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Transcripts of Testimony of Ryobi lawsuit on Wood

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Blog entry by David Craig posted 1596 days ago 2540 reads 0 times favorited 31 comments Add to Favorites Watch

I know this topic has been beat to death here, I mean really clubbed good. But Wood has an interesting accounting of the trial regarding Mr. Osorio and the lawsuit regarding the mishap with the Ryobi saw here. While my opinion holds firm that Ryobi is not at fault for not having “flesh sensing technology,” the transcripts of the case point out that Carlos was fairly new at woodworking and his company presented the saw sans blade guard and splitter. It is a good read to at least understand the case and how Carlos ended up injured. If anything, I think the pressure that is currently put on the saw companies to make their saws accident proof should be redirected to employers making sure that the saws they use on the site is equipped with the safety features that do come with the saw.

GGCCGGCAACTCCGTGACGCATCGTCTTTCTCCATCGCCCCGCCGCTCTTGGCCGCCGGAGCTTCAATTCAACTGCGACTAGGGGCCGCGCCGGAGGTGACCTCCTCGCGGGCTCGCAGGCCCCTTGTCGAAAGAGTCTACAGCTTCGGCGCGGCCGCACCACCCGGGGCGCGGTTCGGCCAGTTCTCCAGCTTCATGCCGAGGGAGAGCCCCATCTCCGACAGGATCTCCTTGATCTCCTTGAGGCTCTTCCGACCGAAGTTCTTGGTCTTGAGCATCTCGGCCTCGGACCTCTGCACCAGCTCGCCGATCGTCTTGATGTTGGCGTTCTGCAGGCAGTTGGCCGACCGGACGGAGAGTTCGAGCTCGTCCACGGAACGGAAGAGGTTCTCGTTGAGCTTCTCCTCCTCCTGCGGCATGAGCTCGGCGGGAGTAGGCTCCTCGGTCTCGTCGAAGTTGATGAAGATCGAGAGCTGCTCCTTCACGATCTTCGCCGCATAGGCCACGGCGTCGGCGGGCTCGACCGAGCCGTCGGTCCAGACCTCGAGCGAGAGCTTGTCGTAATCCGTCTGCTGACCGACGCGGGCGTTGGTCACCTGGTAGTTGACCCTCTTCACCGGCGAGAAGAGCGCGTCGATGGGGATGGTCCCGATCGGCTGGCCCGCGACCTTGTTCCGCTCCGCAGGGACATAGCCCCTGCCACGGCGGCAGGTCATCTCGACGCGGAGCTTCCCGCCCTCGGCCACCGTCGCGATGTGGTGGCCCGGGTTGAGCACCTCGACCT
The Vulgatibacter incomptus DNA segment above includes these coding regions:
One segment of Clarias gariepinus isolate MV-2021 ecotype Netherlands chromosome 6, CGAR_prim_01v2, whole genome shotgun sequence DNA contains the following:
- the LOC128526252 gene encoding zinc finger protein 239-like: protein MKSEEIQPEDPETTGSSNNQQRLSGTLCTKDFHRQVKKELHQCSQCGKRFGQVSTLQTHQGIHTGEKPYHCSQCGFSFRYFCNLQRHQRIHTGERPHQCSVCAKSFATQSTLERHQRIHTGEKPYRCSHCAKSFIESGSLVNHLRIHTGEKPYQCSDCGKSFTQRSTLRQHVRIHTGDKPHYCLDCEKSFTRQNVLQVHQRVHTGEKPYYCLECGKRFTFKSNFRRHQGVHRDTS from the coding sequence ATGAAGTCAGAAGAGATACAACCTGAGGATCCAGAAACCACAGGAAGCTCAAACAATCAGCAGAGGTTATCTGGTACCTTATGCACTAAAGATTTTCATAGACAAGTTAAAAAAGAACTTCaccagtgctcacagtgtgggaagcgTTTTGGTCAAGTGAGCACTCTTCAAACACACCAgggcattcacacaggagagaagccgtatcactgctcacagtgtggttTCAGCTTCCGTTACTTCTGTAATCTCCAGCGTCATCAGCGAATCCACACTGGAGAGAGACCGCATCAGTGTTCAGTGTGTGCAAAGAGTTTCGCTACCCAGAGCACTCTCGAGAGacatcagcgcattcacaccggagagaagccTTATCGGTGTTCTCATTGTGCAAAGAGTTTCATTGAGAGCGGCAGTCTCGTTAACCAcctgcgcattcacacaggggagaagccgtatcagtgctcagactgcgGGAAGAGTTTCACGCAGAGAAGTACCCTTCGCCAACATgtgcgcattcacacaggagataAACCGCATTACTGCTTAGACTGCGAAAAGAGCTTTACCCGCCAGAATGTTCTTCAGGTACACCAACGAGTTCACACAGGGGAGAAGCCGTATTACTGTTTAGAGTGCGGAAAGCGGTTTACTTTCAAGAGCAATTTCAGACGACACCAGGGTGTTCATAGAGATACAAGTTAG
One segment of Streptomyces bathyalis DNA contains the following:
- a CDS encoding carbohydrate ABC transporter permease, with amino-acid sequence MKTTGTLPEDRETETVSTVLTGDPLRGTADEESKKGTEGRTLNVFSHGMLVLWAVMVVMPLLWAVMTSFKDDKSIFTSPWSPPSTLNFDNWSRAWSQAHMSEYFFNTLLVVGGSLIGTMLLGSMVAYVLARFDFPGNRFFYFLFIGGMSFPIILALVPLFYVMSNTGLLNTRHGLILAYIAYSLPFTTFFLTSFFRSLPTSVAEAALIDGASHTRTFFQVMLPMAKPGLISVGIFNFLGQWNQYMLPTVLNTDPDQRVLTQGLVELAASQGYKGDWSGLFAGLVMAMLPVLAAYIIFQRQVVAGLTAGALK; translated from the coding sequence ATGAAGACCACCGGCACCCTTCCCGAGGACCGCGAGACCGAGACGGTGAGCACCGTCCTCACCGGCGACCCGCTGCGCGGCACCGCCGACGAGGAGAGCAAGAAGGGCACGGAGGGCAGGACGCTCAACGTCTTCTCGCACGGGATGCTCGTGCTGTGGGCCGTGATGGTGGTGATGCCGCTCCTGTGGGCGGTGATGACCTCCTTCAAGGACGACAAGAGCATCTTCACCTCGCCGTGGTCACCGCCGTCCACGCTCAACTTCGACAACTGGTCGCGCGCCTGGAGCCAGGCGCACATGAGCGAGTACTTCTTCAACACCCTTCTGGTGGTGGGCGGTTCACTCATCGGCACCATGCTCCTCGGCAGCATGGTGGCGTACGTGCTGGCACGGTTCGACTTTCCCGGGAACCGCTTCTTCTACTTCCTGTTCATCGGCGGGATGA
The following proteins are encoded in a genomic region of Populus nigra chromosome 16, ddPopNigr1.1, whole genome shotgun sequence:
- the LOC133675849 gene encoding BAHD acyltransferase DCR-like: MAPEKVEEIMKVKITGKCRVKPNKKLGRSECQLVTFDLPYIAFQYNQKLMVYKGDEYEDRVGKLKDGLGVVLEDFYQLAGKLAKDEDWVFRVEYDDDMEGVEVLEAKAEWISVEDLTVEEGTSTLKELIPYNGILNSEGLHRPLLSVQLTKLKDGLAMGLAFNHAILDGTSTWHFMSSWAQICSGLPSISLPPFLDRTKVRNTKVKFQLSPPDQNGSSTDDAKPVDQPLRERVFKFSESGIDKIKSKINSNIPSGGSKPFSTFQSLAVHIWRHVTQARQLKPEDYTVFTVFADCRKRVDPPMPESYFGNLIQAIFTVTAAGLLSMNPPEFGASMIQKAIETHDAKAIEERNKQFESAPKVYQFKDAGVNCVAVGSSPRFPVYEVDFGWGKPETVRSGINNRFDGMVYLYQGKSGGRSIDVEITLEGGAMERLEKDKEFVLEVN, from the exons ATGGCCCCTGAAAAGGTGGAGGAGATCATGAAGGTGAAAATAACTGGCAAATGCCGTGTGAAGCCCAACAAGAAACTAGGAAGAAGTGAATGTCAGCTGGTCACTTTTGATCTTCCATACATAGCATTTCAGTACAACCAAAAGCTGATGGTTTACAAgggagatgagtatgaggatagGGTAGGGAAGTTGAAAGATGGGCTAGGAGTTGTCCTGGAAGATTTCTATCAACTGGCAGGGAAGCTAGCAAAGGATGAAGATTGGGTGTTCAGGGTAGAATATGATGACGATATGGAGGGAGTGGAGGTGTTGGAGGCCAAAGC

David

-- There is little that is simple when it comes to making a simple box.



31 comments so far

View hObOmOnk's profile

hObOmOnk

1381 posts in 2760 days


#1 posted 1596 days ago

-- 温故知新

View David Craig's profile

David Craig

2135 posts in 1741 days


#2 posted 1596 days ago

Ouch! if it weren’t for the resulting lawsuit, would make a funny t-shirt for tshirthell.com.

-- There is little that is simple when it comes to making a simple box.

View David "Lucky Dawg" Brown's profile

David "Lucky Dawg" Brown

440 posts in 1625 days


#3 posted 1596 days ago

I totally agree with you!
Same things happen where I work in the metal fab.

-- dumpster diver delux

View SteveMI's profile

SteveMI

849 posts in 1927 days


#4 posted 1596 days ago

I don’t understand why the contractor wasn’t part of the suit due to providing the saw without the factory guard or splitter unless his pockets weren’t deep enough for the lawyer.